Discover literature Eagleton style

sheepAnyone with more than a passing interest in studying literature will not get too far into the subject without encountering Terry Eagleton. Former professor of literature at Oxford university, currently at Lancaster University and Notre Dame, he’s the author of some forty books on literary theory and criticism.

So what is a man considered by many to be the UK’s most influential living literary critic and theorist, doing writing an extended analysis and interpretation of  the eighteenth century nursery rhyme Ba Ba Blacksheep in his latest book How to Read Literature?

Might there be some hitherto unknown political significance to this rhyme revealed by Eagleton’s Marxian view of literature? Or a social comment about racial tensions uncovered by a post colonial reinterpretation?  The simple answer is no. Eagleton’s analysis is far more entertaining than either of these approaches. In his analysis, the rhyme becomes a hilarious encounter between a rude man and a sheep with a chip on his shoulder when he (or maybe she) isn’t afforded the normal courtesy of being addressed by name.

LiteratureDeeply entertaining yes. But Professor Eagleton does have a more serious point to make — that literary works lend themselves to multiple interpretations with the ‘meaning’ depending on the reader’s own perspectives. Nor is the ‘meaning’ fixed in time and. Rather …….

Literary works may best be seen not as texts with a fixed sense, but as matrices capable of generating a whole range of possible meanings. They do not so much contain meaning as produce it.

In How to Read Literature, Eagleton shows how readers can get a deeper understanding of literary works by closely examining aspects such as tone, ambiguity, syntax as well as the formal aspects of character and narrative voice in  five sections  “Openings”, “Character”, “Narrative”, “Interpretation” and “Value”. He ranges far and wide across different texts, taking in poetry, drama as well as novels, providing insights into a large range of authors as diverse as Shakespeare, E M Forster and J K Rowling.

The introduction describes How to Read Literature as a text  for students new to the study of literature as well as people who want to deepen and enrich their reading experience. To fully appreciate it, does require a fair knowledge of different works of literature but Eagleton never gets so far into dissecting a particular text that you feel overwhelmed. It would be a great companion read to that other classic, David Lodge‘s Art of Fiction. 

About this book

My copy of How to Read Literature, published earlier this week , was provided by NetGalley.

About BookerTalk

What do you need to know about me? 1. I'm from Wales which is one of the countries in the UK and must never be confused with England. 2. My life has always revolved around the written and spoken word. I worked as a journalist for nine years then in international corporate communications 3. My tastes in books are eclectic. I love realism and hate science fiction and science fantasy. 4. I am trying to broaden my reading horizons geographically by reading more books in translation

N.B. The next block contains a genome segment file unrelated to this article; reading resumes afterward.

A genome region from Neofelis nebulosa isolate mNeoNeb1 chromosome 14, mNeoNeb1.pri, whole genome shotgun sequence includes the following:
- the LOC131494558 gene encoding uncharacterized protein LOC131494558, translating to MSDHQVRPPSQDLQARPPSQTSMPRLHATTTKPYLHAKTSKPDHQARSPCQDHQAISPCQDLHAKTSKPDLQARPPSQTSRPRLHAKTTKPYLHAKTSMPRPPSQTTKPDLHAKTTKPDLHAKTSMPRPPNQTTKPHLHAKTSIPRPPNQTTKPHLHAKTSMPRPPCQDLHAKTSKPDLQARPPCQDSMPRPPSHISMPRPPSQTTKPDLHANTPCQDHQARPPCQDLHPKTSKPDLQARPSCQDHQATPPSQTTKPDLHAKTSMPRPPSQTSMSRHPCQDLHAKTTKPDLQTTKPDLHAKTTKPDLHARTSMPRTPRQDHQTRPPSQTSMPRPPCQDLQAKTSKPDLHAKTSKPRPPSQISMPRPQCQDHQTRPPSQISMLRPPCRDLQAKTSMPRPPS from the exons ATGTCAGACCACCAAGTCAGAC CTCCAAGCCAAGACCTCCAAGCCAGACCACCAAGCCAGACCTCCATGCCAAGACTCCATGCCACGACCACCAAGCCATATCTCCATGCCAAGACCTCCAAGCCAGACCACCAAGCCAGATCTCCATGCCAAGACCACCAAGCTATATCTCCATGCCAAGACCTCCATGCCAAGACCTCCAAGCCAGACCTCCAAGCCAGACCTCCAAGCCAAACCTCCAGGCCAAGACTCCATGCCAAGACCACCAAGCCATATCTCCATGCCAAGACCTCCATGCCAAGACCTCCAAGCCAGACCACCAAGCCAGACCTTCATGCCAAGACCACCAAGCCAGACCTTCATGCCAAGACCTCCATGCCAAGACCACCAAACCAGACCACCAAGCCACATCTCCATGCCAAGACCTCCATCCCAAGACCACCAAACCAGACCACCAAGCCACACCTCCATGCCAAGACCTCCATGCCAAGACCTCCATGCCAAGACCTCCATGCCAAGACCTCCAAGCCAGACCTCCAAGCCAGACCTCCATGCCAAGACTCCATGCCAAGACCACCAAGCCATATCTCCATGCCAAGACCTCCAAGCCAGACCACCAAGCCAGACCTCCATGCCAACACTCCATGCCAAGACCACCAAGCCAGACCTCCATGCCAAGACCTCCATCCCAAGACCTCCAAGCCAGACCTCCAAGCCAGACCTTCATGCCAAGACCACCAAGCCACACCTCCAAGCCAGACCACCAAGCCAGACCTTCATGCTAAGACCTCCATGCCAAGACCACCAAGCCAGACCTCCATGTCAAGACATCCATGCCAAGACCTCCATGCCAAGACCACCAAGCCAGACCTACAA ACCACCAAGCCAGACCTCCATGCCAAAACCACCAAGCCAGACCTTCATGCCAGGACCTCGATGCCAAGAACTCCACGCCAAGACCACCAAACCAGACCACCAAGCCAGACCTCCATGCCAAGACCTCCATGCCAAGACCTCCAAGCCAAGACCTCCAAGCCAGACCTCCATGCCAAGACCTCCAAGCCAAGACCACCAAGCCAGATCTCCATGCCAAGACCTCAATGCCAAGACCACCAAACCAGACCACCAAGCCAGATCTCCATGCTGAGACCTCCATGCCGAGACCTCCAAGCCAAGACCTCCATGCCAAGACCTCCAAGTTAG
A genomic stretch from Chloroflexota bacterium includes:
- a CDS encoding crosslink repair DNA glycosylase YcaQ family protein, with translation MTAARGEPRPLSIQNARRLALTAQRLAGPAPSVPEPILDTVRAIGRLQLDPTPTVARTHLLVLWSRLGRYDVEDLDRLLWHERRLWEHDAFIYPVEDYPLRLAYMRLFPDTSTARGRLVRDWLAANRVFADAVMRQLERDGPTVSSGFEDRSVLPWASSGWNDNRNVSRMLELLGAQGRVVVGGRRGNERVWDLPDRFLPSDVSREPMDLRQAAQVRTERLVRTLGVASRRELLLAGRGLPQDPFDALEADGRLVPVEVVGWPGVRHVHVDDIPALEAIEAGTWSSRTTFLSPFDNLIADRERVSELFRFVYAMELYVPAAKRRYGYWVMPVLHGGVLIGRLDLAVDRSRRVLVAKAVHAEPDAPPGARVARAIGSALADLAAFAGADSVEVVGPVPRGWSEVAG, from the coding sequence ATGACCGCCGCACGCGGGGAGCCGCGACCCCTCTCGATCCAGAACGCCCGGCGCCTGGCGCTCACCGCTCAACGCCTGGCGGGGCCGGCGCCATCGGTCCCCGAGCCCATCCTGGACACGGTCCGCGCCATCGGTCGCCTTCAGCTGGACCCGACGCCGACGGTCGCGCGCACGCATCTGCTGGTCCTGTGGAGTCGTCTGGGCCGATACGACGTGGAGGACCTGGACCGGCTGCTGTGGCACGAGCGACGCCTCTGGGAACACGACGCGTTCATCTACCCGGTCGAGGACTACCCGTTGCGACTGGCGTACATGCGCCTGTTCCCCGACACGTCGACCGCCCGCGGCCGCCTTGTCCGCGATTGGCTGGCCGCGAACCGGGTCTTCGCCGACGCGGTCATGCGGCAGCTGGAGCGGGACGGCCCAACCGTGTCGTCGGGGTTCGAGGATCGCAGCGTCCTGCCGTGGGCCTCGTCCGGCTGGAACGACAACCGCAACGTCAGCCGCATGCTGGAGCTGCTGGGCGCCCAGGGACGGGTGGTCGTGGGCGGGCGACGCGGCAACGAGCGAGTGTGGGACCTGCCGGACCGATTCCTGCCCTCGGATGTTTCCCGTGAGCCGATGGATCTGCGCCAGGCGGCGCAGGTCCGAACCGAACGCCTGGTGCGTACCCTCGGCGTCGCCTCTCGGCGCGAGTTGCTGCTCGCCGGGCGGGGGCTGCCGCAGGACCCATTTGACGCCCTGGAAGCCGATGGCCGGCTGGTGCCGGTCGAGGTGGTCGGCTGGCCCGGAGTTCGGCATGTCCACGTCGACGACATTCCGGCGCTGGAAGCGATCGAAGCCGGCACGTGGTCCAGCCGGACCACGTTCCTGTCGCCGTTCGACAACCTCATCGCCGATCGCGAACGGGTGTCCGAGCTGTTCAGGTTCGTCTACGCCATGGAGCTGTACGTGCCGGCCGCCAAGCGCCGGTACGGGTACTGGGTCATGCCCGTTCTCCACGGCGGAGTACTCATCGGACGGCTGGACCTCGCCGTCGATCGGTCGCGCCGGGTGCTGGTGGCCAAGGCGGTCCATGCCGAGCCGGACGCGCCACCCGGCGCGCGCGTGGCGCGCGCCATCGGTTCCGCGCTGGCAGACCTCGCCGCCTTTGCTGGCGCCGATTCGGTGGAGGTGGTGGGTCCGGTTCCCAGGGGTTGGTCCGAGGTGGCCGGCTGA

Posted on May 23, 2013, in Book Reviews and tagged , , . Bookmark the permalink. 8 Comments.

  1. Alex in Leeds

    I’m always interested in books on literary theory, they’re so good for mental exercise and bickering with! I’ll keep an eye out for this one 🙂

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  2. I usually stay away from books like this because they tend to be so “rules of reading” but this one actually sounds pretty good.

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    • I know what you mean Stefanie. This one is quite refreshing. the title is misleading because it suggests almost a checklist approach – you know, ‘look for this’ ‘watch out for this’ But its a long way away from that approach.

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  3. Fascinating. I haven’t read either, but I think maybe it’s time to revisit “how to read,” and revisit how I read. I have a pretty good sense of tone, syntax, ambiguity — I love ambiguity- etc. I have two basic approaches I have used over the years. 1. What question does it ask me? I know that sounds vague but what I mean is — in my small conversation with the text, what pops up– what says why this, not that? 2. How do I feel as I read? I like this second question a lot lately.
    I don’t usually know the answers to these as I read or just after. A slow processor, I write about books to compose my thoughts. Writing is the place I go to think.

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    • Seems to me that you don’t really need one of these books Barbara. You already have a good understanding of the basics and have found an approach that works for you. I like your questions – oh that I was as thoughtful a reader. I tend to just read and let the effect sink in rather than engage in an internal dialogue as I go. I was so intrigued by your approach that I tried it out this morning. Very interesting! Not sure I can do that if I’m reading late at night when the brain tends to be in suspended animation mode. But I could see it working on the rare occasions I have a chance to read in the day. Thank you!!!

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      • Thank you for your compliment. Sinking in is exactly what happens for me. It’s when I write that I compose and let those unconscious thoughts and feeling work their way back to the surface. I am always impressed by your blog, your choices, your questions. You inspire me. I may just have to sign up for one of the challenges you are doing. You are having so much fun.

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